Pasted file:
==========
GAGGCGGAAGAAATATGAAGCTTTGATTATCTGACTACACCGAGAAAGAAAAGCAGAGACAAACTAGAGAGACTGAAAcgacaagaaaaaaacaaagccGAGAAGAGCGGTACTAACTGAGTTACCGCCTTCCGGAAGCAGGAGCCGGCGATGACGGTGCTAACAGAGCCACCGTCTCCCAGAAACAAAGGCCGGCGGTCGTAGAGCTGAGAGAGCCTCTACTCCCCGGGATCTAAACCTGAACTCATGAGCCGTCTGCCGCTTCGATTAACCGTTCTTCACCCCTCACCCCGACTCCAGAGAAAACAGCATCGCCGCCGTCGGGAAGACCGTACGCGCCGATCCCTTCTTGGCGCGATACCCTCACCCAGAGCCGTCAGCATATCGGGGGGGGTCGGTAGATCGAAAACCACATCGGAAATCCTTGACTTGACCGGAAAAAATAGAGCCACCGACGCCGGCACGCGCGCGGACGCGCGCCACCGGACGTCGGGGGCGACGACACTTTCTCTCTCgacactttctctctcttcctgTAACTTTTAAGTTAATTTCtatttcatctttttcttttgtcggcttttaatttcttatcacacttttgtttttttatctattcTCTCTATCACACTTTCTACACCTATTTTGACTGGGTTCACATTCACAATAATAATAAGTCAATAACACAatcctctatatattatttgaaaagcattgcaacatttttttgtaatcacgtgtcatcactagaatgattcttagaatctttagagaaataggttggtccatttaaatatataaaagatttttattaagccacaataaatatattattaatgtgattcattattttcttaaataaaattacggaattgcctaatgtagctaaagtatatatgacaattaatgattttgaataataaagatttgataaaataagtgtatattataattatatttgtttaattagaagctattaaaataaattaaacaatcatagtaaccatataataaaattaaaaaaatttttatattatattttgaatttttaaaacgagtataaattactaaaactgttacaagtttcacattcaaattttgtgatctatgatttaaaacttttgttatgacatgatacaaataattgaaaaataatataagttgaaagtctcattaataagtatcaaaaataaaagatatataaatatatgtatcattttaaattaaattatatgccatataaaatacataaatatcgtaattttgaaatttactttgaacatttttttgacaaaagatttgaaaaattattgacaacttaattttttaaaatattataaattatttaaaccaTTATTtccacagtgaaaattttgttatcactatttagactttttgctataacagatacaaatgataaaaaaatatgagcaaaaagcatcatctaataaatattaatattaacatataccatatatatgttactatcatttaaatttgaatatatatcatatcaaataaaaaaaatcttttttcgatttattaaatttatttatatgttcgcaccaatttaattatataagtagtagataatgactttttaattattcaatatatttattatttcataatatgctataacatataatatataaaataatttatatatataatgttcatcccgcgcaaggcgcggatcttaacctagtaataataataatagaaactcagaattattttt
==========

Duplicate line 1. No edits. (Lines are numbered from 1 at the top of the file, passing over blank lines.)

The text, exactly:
GAGGCGGAAGAAATATGAAGCTTTGATTATCTGACTACACCGAGAAAGAAAAGCAGAGACAAACTAGAGAGACTGAAAcgacaagaaaaaaacaaagccGAGAAGAGCGGTACTAACTGAGTTACCGCCTTCCGGAAGCAGGAGCCGGCGATGACGGTGCTAACAGAGCCACCGTCTCCCAGAAACAAAGGCCGGCGGTCGTAGAGCTGAGAGAGCCTCTACTCCCCGGGATCTAAACCTGAACTCATGAGCCGTCTGCCGCTTCGATTAACCGTTCTTCACCCCTCACCCCGACTCCAGAGAAAACAGCATCGCCGCCGTCGGGAAGACCGTACGCGCCGATCCCTTCTTGGCGCGATACCCTCACCCAGAGCCGTCAGCATATCGGGGGGGGTCGGTAGATCGAAAACCACATCGGAAATCCTTGACTTGACCGGAAAAAATAGAGCCACCGACGCCGGCACGCGCGCGGACGCGCGCCACCGGACGTCGGGGGCGACGACACTTTCTCTCTCgacactttctctctcttcctgTAACTTTTAAGTTAATTTCtatttcatctttttcttttgtcggcttttaatttcttatcacacttttgtttttttatctattcTCTCTATCACACTTTCTACACCTATTTTGACTGGGTTCACATTCACAATAATAATAAGTCAATAACACAatcctctatatattatttgaaaagcattgcaacatttttttgtaatcacgtgtcatcactagaatgattcttagaatctttagagaaataggttggtccatttaaatatataaaagatttttattaagccacaataaatatattattaatgtgattcattattttcttaaataaaattacggaattgcctaatgtagctaaagtatatatgacaattaatgattttgaataataaagatttgataaaataagtgtatattataattatatttgtttaattagaagctattaaaataaattaaacaatcatagtaaccatataataaaattaaaaaaatttttatattatattttgaatttttaaaacgagtataaattactaaaactgttacaagtttcacattcaaattttgtgatctatgatttaaaacttttgttatgacatgatacaaataattgaaaaataatataagttgaaagtctcattaataagtatcaaaaataaaagatatataaatatatgtatcattttaaattaaattatatgccatataaaatacataaatatcgtaattttgaaatttactttgaacatttttttgacaaaagatttgaaaaattattgacaacttaattttttaaaatattataaattatttaaaccaTTATTtccacagtgaaaattttgttatcactatttagactttttgctataacagatacaaatgataaaaaaatatgagcaaaaagcatcatctaataaatattaatattaacatataccatatatatgttactatcatttaaatttgaatatatatcatatcaaataaaaaaaatcttttttcgatttattaaatttatttatatgttcgcaccaatttaattatataagtagtagataatgactttttaattattcaatatatttattatttcataatatgctataacatataatatataaaataatttatatatataatgttcatcccgcgcaaggcgcggatcttaacctagtaataataataatagaaactcagaattattttt